Connecting Students with Language and Culture

Elisabetta D’Amanda

Lecturer and Italian Program Coordinator
College of Liberal Arts
Beginning Italian I, II, III, Intermediate Italian I, II, III
Technology-enabled classroom

Conversation with native speakers is one of the principal ways to teach and assess students’ fluency in a foreign language. But it’s not always possible to arrange native speakers to visit classes and converse with language students on different topics.

That’s why Elisabetta D’Amanda thought about using the Teaching and Learning Technology (TLT) Studio as a place where her students could talk with native speakers in Italy, as well as interact with each other in synchronous and asynchronous chats to become more fluent in the language, and had an opportunity to learn more about Italian culture and society.

Also, Elisabetta and Kathy Darroch, Senior Interpreter, Department of Access Services, National Technical Institute for the Deaf (NTID) at RIT looked at ways to use this technology to provide a more interactive and immersive learning environment for deaf and hard-of-hearing students in the class.

Teaching and Learning

As students learn to speak a language, it’s just as important for them to learn how to hear and listen to the language. Because the teacher has her own way of speaking, to achieve a conversational fluency, students need to hear a range of different accents, pronunciations, and cadences. Elisabetta saw the ease of teleconferencing through Skype as a way to give her students the opportunity to talk with several of her own friends and acquaintances in Italy

"In looking for ways to improve conversational fluency, you want to expose students to different accents, sounds, and cadences. The best teacher is only one person, one voice. But could there be other ways to expand the “world’ of speakers that students experience?"

Talking with Italy via Skype in TLT Studio

Elisabetta used technology to enable students to engage in a number of audial, visual, and text-based activities to create a more immersive learning environment. In addition, she found that these technologies, with support from an interpreter who was fluent in both Lingua Italiana dei Segni (LIS; Italian Sign Language) and American Sign Language (ASL), provided a more supportive and interactive environment for deaf and hard-of-hearing students.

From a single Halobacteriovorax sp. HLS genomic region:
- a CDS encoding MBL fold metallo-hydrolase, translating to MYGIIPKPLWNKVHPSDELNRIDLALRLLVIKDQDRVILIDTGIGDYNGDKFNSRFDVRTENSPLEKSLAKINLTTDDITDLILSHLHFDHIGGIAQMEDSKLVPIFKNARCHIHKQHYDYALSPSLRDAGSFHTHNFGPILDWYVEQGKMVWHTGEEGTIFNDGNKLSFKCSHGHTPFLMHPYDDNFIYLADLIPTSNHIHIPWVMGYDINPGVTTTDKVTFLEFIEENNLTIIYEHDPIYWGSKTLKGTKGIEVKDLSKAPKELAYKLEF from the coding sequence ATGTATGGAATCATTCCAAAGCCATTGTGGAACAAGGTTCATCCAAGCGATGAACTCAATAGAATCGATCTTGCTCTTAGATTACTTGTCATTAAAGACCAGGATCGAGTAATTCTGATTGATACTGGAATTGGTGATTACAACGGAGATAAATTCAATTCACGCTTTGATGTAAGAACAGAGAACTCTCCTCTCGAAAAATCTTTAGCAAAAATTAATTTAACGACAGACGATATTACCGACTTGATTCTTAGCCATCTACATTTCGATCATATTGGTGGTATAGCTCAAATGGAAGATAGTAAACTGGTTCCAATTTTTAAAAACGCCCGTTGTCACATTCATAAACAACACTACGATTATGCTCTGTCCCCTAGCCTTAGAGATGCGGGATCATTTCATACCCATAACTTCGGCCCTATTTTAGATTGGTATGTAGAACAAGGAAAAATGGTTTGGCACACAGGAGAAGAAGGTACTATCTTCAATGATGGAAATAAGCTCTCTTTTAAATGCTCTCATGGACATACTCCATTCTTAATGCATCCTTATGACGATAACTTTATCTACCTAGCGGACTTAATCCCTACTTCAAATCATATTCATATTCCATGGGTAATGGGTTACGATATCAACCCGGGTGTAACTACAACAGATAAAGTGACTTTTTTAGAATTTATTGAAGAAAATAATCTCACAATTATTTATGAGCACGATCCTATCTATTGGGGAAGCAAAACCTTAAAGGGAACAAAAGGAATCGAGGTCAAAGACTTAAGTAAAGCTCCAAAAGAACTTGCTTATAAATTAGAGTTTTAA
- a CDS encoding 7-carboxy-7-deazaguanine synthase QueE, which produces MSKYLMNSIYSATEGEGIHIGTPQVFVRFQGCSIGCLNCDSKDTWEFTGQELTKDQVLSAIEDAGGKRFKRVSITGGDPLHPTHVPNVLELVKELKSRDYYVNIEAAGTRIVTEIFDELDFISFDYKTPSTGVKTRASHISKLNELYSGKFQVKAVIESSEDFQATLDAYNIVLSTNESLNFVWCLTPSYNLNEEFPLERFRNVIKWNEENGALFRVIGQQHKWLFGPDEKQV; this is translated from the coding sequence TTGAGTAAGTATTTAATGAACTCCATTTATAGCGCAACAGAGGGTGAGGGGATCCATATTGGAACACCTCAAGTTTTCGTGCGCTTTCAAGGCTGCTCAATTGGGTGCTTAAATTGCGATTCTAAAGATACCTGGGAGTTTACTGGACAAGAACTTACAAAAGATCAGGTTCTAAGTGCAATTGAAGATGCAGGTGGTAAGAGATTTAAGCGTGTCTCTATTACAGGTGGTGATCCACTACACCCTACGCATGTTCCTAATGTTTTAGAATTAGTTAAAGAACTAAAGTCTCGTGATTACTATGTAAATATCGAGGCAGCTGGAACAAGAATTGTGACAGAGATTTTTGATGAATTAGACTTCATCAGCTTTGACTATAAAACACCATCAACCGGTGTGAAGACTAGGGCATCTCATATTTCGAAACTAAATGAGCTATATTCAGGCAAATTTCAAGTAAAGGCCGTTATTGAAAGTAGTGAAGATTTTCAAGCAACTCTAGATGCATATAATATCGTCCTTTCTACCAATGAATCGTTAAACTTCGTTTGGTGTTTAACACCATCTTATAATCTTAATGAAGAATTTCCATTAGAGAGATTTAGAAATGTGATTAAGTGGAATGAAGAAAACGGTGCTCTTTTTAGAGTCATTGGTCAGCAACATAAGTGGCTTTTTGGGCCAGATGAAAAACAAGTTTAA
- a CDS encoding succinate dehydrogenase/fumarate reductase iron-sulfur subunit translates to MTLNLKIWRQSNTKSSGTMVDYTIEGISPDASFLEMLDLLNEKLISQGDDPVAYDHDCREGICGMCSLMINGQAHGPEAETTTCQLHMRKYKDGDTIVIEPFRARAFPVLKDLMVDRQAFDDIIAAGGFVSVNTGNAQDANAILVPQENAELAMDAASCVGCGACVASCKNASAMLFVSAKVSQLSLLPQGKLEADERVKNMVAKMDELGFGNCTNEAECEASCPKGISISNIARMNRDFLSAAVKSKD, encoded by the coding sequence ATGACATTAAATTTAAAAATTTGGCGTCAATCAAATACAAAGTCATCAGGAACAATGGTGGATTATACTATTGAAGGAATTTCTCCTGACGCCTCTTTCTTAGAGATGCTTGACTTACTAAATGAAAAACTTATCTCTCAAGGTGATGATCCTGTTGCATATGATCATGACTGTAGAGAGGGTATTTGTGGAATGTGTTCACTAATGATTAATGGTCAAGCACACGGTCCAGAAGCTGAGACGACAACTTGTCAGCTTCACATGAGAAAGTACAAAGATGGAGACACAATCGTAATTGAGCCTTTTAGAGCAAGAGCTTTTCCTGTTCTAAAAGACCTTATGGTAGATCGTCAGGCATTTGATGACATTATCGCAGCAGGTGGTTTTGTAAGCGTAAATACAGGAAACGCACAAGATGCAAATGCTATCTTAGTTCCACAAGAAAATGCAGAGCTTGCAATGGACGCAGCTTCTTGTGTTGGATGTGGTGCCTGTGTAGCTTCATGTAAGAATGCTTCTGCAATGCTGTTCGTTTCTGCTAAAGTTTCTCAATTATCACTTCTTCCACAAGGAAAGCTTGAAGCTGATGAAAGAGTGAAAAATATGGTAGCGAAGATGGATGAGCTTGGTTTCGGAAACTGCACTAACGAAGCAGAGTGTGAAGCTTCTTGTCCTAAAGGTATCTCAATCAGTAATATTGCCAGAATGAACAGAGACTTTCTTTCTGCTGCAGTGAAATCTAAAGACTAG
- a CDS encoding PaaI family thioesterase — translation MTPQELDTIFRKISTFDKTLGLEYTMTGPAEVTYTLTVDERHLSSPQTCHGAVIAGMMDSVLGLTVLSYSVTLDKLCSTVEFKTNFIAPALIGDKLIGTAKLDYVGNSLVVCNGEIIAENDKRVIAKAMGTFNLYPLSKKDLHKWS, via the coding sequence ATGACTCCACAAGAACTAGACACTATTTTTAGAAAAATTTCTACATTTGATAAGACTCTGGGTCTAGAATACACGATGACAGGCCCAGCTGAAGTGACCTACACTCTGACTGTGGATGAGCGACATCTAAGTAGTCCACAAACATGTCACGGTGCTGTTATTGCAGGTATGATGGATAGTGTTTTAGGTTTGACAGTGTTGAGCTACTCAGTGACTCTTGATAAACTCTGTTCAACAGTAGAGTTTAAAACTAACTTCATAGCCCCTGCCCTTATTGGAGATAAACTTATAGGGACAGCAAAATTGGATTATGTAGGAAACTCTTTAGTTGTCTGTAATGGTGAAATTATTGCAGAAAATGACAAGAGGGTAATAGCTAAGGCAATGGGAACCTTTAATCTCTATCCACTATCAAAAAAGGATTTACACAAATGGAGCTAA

Teaching Strategies and Tools

Elisabetta’s students use Skype to conduct conversations and interviews with different people and varying topics, such as film and media review or discussions of Italian culture and society. The students conduct online synchronous or asynchronous chat conversations on a given topic. Students can then make inferences between Italian and American culture and society, as well as any other student country of origin.

Elisabetta also uses online discussions to pair more competent students with those who need more help in syntax and spelling to “scaffold” peer-to-peer learning.

The technology also provided ways to better serve deaf and hard-of-hearing students in the class, so they could communicate with classmates and their guest speakers Kathy Darroch, a Senior Interpreter in the Department of Access Services at the National Technical Institute for the Deaf (NTID) worked closely with Elisabetta in the class. The integration of Lingua Italiana dei Segni (LIS—Italian Sign Language) and ASL cued signing during all audial, visual, and text-based activities

"We are experiencing an increasing number of deaf students in our foreign language courses, and it is great. Some of them are also studying abroad, and they adjust well—even more so than the hearing students—if they have been prepared for an 'immersion style' of living in another culture, a cross cultural shock that is doubled for students that have two cultures to begin with, as in the case of deaf students. Being in a high tech environment has allowed them to improve their participation also interaction with all other students."

More of their findings on using this method with deaf and hard-of-hearing students can be found here.

Technology used in the class includes:

  • Skype, for video/audio conversations between RIT classroom and remote speakers
  • GoogleTalk, for group-based and paired instant messaging during class
  • Teaching & Learning Technology Studio (TLT Studio) to provide multi-screen projection to simultaneously display media and other relevant resources
  • C-Print, for real-time captioning

Experiences and Results

Elisabetta finds that student interaction with native speakers of Italian provides ‘a real-world’ application of learning and improves spoken, written, and signed language skills. Students also increase their contextual understanding of language as they compare and contrast the socio-cultural differences of their country/language of origin and Italy/Italian.

"The students feel a great sense of accomplishment and it makes their focus very strongly related to real life rather than learning discreet grammar components without understanding the ultimate goal. The grammar components are informally tested without putting a strong focus on them and in reality, making that important learning component more holistic and effective."

The student collaboration, particularly through text-chat, fosters a supportive learning environment where students that are more competent help correct peers’ Italian syntax and spelling. Moreover, the computer-mediated modality allows for better language learning, since students feel less self-conscious, and a relaxed environment is most conducive in Modern Languages and Cultures.

"In fact, we are a group that rarely sits still for more than 10 minutes as we need to talk, exchange, and present to others to really make the language a reality."